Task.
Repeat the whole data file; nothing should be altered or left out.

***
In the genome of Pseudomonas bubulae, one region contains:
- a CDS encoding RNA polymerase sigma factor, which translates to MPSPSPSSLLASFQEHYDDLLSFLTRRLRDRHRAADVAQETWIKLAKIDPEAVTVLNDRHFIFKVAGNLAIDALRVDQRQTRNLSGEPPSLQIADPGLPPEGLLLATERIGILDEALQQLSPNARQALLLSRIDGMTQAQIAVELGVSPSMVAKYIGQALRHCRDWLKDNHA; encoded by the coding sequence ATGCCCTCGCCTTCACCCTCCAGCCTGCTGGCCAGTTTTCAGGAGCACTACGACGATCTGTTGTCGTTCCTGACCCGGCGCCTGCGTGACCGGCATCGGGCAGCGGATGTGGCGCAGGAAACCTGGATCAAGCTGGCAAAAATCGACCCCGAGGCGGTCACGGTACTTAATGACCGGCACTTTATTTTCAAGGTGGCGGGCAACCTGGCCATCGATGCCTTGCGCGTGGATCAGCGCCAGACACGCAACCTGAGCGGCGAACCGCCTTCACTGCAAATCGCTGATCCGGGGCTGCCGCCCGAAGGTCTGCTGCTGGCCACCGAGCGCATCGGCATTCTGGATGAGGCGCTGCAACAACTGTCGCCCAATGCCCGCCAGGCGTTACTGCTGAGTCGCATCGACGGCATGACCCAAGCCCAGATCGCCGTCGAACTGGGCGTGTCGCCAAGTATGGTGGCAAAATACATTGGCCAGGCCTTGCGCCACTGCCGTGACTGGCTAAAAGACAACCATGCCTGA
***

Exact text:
In the genome of Pseudomonas bubulae, one region contains:
- a CDS encoding RNA polymerase sigma factor, which translates to MPSPSPSSLLASFQEHYDDLLSFLTRRLRDRHRAADVAQETWIKLAKIDPEAVTVLNDRHFIFKVAGNLAIDALRVDQRQTRNLSGEPPSLQIADPGLPPEGLLLATERIGILDEALQQLSPNARQALLLSRIDGMTQAQIAVELGVSPSMVAKYIGQALRHCRDWLKDNHA; encoded by the coding sequence ATGCCCTCGCCTTCACCCTCCAGCCTGCTGGCCAGTTTTCAGGAGCACTACGACGATCTGTTGTCGTTCCTGACCCGGCGCCTGCGTGACCGGCATCGGGCAGCGGATGTGGCGCAGGAAACCTGGATCAAGCTGGCAAAAATCGACCCCGAGGCGGTCACGGTACTTAATGACCGGCACTTTATTTTCAAGGTGGCGGGCAACCTGGCCATCGATGCCTTGCGCGTGGATCAGCGCCAGACACGCAACCTGAGCGGCGAACCGCCTTCACTGCAAATCGCTGATCCGGGGCTGCCGCCCGAAGGTCTGCTGCTGGCCACCGAGCGCATCGGCATTCTGGATGAGGCGCTGCAACAACTGTCGCCCAATGCCCGCCAGGCGTTACTGCTGAGTCGCATCGACGGCATGACCCAAGCCCAGATCGCCGTCGAACTGGGCGTGTCGCCAAGTATGGTGGCAAAATACATTGGCCAGGCCTTGCGCCACTGCCGTGACTGGCTAAAAGACAACCATGCCTGA